MARK BLUMENTHAL: ... these are voters who are -- who tend to be disengaged in politics and tend to discount a lot of the arguments that they hear as being just the noise and the political bickering. So it's hard for them to make this case, the cases they want to make.
GWEN IFILL: And when you look through these numbers and you break it down demographically in terms of who's supporting whom, you mentioned African-Americans.
What about gender splits and income splits, education splits?
ANDREW KOHUT: Well, by gender, we have men about evenly divided between the two candidates and a very sizable Obama margin among women.
There is both an education and an income effect, where the Republican candidate does somewhat better.
But race is the big factor. Romney leads among white voters. And most of that lead is concentrated among working-class white voters, not white college graduates.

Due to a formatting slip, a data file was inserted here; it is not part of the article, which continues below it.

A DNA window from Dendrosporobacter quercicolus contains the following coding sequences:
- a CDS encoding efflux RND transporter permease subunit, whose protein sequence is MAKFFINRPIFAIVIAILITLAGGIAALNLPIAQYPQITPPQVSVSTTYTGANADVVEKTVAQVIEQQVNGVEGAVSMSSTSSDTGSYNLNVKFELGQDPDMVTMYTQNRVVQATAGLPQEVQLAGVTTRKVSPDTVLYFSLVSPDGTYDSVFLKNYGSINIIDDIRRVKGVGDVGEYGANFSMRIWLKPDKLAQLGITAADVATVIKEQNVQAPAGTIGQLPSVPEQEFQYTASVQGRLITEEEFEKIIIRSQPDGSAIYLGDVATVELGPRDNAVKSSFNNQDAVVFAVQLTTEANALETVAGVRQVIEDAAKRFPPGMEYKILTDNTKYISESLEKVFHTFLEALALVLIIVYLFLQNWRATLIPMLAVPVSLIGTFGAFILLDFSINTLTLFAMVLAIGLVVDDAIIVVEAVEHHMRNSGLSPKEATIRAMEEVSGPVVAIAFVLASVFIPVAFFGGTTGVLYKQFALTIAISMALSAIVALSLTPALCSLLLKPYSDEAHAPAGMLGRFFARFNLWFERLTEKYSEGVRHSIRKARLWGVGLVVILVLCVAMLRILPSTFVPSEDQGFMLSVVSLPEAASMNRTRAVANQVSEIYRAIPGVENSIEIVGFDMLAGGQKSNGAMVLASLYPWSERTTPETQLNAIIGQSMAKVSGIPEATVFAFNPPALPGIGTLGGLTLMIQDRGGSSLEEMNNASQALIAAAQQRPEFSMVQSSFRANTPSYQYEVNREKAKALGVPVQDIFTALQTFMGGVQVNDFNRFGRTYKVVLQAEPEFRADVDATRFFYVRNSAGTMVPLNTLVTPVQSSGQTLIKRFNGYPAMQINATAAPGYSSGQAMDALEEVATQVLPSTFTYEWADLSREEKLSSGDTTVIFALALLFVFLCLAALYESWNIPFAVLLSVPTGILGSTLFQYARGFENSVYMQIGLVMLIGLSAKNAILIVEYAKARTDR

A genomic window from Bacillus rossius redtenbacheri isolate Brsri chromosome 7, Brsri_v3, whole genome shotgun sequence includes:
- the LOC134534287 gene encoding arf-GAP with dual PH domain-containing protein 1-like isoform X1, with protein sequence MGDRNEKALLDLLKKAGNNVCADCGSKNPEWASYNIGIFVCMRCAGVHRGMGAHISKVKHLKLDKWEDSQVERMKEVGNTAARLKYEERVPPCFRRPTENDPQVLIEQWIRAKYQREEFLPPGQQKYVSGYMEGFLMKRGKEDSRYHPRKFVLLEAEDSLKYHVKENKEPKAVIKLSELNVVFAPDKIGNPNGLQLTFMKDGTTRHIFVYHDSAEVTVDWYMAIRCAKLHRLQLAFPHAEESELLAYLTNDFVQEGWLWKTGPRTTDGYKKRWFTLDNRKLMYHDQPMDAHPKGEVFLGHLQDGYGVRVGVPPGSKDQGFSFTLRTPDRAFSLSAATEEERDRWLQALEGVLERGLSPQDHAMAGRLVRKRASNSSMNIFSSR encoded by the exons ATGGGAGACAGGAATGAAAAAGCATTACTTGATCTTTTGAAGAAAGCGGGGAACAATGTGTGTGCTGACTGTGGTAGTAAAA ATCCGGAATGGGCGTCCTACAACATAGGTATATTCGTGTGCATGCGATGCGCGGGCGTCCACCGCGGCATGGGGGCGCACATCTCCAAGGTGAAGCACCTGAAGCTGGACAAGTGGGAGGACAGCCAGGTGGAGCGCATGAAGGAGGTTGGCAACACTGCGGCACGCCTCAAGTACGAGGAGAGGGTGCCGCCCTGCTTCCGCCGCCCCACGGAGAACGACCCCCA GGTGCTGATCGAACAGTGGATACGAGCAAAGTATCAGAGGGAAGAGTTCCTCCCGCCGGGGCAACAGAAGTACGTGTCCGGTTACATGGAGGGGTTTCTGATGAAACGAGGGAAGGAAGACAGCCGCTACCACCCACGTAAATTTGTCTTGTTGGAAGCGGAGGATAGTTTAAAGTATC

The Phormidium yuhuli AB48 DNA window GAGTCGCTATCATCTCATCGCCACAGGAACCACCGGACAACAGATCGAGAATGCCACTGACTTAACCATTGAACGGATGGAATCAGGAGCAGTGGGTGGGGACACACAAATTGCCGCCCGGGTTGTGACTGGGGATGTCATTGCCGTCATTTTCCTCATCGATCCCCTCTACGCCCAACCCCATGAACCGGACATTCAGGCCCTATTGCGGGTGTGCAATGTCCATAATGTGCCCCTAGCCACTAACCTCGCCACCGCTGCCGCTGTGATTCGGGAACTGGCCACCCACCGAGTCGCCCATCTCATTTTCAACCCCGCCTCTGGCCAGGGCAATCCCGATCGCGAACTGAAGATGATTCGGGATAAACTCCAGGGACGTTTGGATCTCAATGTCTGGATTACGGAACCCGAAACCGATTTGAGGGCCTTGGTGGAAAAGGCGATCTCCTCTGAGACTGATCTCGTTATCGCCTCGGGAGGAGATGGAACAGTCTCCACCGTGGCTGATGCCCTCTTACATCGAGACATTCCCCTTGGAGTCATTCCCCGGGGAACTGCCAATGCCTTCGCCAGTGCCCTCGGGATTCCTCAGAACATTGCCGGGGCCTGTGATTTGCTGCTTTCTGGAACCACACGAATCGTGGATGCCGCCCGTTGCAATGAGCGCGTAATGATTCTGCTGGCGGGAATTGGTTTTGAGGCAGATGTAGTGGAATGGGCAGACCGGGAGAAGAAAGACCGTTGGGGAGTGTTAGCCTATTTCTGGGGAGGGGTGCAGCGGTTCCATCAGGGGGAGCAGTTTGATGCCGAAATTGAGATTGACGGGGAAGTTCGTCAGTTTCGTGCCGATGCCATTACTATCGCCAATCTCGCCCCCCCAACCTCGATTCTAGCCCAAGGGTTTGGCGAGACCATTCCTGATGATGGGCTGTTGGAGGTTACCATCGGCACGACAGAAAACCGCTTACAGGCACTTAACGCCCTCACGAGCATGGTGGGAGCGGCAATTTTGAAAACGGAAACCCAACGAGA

So, class matters. Race matters.
One of the interesting things that we have done in this poll is, we have looked at whether racism, a set of attitudes which are correlated with racism has any greater impact on the propensity to vote for Obama than it had in 2008. And it was there in 2008. He won despite still the undercurrent of racism.
We are not a post-racial society. That wasn't true then. But it's no less true now or no more true now.
GWEN IFILL: Any targets of opportunity, any good news for Romney in any of this polling?
MARK BLUMENTHAL: Well, I suppose the one -- the one -- go back to the engagement numbers. The one place where interest is down most sharply in this survey is among younger voters, who were more heavily for Obama and who still tend to go for Obama.
And that's probably the one place where, you know, if the engagement is riled up by the conventions, that hasn't happened. And, you know, the best news, I suppose, for Romney is that there's still six-and-a-half weeks left.
GWEN IFILL: And we will be here every one of those six-and-a-half weeks covering this story.
Mark Blumenthal, Andy Kohut, thanks so much.
ANDREW KOHUT: You're welcome.